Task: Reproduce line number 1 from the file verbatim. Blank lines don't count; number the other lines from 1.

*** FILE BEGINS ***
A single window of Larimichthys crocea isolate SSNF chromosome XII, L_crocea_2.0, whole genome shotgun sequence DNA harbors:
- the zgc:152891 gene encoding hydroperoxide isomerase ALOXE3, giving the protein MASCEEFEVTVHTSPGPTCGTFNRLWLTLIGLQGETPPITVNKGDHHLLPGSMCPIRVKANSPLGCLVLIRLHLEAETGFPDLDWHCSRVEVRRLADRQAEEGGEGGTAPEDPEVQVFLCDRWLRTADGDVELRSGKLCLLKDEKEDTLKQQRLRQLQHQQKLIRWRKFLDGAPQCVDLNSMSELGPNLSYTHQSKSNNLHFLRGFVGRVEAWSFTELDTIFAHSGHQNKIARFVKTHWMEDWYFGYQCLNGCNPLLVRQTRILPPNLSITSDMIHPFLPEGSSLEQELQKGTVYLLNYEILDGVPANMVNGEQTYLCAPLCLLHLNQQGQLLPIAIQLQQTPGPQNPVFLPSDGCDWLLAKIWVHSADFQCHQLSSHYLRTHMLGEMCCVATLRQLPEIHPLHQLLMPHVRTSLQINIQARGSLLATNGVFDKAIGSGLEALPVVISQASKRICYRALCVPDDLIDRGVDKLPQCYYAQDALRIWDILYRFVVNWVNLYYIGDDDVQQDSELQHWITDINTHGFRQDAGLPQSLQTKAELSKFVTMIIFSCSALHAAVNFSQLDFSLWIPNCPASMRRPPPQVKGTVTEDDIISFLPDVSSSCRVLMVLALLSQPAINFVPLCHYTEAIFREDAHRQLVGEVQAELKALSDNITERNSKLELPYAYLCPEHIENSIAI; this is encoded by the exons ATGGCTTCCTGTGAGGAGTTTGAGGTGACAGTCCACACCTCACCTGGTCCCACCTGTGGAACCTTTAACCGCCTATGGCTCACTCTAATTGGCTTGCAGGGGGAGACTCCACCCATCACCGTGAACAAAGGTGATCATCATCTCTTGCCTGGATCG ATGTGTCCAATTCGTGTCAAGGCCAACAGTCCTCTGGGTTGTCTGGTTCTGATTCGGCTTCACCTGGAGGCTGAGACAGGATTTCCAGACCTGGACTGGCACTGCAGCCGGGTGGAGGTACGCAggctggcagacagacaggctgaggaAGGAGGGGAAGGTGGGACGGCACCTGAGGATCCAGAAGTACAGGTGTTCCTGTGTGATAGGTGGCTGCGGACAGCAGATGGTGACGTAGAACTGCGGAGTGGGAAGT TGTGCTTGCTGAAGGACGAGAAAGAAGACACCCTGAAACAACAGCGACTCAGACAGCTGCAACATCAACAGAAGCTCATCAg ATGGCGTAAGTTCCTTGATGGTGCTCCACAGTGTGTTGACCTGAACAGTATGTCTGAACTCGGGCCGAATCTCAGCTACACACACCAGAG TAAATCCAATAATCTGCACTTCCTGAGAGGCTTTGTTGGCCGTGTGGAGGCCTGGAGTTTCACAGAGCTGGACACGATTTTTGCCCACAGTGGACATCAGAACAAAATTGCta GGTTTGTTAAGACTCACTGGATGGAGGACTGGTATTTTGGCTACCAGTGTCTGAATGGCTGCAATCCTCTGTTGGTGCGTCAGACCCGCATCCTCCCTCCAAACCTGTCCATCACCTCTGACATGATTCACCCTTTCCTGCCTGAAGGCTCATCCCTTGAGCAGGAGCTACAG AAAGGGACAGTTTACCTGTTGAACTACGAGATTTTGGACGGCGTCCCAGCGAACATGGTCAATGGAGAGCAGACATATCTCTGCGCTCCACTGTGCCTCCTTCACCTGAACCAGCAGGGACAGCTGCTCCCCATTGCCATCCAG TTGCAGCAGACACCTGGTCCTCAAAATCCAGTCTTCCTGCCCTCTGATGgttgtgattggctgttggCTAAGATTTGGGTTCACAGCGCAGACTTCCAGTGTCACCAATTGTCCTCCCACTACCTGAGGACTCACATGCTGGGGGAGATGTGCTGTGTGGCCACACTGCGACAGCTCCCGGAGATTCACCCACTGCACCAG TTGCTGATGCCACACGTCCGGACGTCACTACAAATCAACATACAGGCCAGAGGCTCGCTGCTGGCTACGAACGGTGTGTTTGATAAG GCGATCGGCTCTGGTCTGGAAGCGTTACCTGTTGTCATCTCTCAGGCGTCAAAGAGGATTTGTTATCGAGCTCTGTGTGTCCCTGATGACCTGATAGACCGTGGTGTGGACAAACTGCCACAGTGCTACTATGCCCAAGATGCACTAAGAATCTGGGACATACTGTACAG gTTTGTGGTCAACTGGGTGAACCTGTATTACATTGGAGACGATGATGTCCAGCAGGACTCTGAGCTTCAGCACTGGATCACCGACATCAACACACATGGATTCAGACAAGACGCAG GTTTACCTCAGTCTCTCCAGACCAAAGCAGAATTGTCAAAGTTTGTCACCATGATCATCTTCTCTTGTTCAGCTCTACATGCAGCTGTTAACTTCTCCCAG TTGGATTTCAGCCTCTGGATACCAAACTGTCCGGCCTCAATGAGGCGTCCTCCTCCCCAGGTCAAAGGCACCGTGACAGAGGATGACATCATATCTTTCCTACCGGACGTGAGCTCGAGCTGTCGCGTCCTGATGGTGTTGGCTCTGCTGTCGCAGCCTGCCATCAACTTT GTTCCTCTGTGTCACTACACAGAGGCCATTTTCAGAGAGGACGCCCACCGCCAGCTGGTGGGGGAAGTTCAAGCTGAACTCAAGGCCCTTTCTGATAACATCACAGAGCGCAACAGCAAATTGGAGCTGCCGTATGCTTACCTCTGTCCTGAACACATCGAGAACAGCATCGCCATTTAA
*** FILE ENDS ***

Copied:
A single window of Larimichthys crocea isolate SSNF chromosome XII, L_crocea_2.0, whole genome shotgun sequence DNA harbors: